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Black & Veatch representative Michael Hundley discusses the Water Project in Emporia.

The City of Emporia has a solution to ridding its water supply of the discoloration caused by manganese and other minerals. On Tuesday, Black & Veatch representative Michael Hundley said a new disinfectant approach is needed as well.

For more than 50 years, the City’s water supply has relied on free-chlorine as a disinfectant. Hundley said the free-chlorine process presents a potential problem. Over time the Environmental Protection Agency and Department of Health discovered free-chlorine could react with tiny compounds creating a potential hazard in the water coming into the home.

Hundley recommended the City switch to a chloramine disinfectant process. Greensville County switched to chloramines as its water supply disinfectant method approximately 10 years ago.

“About half the plants use chloramines for disinfection instead of chlorine,” he said. “What that means is you still inject the free-chlorine just as you always have. You inject a little ammonia into the system, and it stabilizes the compounds and turns it into the chloramine.”

The adjustment in disinfectant does not slow the ongoing Manganese Control Project. Hundley said the testing of manganese contactors is doing well in getting rid of the discolored water. The pressure valve needs modification, but he expects that issue to be resolved promptly. The proposals to build the system are already going out to contractors.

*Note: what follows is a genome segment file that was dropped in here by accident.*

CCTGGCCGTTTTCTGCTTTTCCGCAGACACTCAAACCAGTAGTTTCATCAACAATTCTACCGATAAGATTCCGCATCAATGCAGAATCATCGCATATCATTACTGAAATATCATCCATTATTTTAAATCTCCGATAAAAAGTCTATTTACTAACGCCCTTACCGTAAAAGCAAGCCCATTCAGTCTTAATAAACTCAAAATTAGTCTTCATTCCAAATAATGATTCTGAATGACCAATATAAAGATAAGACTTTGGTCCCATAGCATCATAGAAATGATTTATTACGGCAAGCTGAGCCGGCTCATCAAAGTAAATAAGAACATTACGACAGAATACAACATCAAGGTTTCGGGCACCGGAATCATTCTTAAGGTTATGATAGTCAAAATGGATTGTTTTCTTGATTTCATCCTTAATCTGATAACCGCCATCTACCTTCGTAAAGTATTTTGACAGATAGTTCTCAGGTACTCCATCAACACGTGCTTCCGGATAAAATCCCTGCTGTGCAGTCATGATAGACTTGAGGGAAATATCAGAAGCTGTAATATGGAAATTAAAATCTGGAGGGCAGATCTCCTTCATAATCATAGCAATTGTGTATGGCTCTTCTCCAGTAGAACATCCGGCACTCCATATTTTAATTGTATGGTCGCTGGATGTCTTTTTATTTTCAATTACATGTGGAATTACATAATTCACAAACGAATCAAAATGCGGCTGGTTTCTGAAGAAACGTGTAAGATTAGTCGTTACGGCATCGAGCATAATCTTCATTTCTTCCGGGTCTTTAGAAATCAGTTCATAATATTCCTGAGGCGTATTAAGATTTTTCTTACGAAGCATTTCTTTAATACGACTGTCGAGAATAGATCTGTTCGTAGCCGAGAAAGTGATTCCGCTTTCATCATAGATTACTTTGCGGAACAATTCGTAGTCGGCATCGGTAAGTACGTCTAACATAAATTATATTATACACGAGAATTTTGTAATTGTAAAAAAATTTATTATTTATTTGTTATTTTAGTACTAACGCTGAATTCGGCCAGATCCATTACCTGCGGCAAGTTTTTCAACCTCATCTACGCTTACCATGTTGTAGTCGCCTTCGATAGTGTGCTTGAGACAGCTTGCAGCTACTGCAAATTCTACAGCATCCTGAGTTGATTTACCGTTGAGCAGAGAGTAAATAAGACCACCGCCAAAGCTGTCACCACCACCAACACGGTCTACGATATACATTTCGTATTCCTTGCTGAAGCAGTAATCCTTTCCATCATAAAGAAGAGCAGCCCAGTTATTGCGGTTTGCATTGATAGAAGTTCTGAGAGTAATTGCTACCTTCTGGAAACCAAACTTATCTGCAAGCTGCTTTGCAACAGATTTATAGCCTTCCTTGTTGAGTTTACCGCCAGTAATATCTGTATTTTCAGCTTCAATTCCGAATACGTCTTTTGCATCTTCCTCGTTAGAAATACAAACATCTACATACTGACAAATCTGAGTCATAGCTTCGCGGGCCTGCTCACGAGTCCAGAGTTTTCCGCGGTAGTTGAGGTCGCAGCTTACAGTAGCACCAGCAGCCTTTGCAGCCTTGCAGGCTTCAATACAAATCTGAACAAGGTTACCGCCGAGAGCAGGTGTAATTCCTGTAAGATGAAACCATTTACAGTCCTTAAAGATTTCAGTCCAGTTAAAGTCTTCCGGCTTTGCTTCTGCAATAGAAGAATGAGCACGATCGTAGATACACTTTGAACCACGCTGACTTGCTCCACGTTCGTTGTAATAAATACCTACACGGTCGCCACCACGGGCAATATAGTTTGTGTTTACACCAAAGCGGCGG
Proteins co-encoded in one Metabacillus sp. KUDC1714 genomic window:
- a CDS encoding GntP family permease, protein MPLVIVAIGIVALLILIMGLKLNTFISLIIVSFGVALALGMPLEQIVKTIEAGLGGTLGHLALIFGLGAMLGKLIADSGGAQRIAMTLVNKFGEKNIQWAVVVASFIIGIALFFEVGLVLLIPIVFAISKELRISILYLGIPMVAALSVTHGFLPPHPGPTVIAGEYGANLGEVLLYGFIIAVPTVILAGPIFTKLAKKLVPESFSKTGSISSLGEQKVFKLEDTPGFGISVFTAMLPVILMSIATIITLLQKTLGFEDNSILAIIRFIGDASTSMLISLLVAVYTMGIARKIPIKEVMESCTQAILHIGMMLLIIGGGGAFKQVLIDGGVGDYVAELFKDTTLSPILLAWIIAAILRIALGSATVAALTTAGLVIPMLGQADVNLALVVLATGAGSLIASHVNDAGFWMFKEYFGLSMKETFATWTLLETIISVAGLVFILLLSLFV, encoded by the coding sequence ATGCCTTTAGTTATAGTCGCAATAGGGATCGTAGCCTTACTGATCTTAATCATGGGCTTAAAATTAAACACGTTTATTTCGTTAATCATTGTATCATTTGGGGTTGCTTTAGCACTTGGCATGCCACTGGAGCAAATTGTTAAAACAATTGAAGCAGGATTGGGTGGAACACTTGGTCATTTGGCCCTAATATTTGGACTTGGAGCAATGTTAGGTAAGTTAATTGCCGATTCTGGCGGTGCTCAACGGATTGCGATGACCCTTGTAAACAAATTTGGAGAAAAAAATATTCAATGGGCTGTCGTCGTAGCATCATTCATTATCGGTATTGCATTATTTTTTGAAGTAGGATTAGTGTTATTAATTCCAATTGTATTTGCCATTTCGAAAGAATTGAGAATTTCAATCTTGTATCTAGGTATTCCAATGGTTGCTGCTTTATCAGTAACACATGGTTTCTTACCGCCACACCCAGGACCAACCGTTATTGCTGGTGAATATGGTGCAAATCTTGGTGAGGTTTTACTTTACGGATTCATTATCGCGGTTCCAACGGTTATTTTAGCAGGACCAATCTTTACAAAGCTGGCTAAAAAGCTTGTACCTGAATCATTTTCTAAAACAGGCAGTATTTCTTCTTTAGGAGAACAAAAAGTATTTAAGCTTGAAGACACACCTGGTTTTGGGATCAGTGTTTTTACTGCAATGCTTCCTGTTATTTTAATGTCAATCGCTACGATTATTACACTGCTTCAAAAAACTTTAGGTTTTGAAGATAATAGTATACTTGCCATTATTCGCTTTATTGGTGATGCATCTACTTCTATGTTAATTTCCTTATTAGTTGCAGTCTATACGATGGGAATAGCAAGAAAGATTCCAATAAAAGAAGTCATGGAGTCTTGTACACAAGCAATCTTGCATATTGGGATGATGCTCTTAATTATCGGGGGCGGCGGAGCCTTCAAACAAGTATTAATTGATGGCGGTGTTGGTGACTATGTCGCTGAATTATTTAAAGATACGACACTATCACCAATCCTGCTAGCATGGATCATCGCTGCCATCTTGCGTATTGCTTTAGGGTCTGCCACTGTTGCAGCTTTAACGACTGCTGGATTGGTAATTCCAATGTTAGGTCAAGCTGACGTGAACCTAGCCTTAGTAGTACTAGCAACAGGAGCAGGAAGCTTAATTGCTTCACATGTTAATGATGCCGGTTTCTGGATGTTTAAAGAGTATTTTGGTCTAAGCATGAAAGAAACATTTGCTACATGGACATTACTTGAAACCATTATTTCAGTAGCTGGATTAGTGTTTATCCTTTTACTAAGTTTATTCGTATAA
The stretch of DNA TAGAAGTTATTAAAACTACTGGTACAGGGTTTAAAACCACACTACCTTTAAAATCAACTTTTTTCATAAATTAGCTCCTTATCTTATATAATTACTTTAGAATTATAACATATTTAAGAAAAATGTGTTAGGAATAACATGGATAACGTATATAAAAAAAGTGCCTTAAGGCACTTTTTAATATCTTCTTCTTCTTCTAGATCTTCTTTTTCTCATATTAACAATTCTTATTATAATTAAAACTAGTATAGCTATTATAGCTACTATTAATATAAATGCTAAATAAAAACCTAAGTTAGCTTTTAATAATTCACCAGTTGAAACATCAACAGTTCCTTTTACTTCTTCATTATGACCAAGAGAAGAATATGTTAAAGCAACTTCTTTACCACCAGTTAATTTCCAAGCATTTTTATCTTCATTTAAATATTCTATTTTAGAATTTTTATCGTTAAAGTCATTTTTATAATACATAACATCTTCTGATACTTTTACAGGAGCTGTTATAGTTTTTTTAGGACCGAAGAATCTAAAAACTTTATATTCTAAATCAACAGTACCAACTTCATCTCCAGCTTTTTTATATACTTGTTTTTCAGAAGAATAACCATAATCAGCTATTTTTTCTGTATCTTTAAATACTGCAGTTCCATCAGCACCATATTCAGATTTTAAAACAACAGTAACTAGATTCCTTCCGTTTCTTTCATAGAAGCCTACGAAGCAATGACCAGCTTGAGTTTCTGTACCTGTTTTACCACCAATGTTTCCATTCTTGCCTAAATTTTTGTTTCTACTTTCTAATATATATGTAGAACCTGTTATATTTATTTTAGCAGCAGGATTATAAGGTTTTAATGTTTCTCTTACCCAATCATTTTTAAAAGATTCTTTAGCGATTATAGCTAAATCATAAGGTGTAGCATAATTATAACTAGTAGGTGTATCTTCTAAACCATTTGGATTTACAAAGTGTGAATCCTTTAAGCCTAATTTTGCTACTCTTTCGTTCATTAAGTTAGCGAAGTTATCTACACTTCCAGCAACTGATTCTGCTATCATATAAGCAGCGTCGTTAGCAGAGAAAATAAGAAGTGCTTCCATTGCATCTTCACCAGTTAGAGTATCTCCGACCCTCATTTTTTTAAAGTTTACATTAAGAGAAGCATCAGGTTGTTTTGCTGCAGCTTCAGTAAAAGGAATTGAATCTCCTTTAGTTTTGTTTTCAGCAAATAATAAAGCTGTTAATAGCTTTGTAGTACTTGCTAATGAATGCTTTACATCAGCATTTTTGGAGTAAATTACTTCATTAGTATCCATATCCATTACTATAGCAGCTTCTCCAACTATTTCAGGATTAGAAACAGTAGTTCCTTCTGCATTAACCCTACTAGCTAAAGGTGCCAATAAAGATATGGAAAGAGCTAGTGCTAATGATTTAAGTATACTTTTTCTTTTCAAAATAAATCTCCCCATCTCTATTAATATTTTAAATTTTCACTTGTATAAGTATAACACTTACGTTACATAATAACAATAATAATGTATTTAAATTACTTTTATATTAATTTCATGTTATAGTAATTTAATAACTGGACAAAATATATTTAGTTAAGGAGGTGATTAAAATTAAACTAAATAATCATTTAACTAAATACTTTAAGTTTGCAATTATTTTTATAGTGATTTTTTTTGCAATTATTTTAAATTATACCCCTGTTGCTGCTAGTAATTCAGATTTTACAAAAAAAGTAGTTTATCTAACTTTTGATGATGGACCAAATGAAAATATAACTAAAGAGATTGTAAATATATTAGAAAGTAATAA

“This is the part that will solve all the groundwater complaints,” Hundley said. “It takes out all the excess iron, all the excess manganese and solves the groundwater problems.”

Hundley estimated the costs for the equipment at $600,000 but said his estimation is a guess at best. Along with City Manager William Johnson, Hundley is working on financing with the state, covering the additional costs of the project.

Hundley’s goal for constructing the manganese contractors is to begin in September or October of 2022.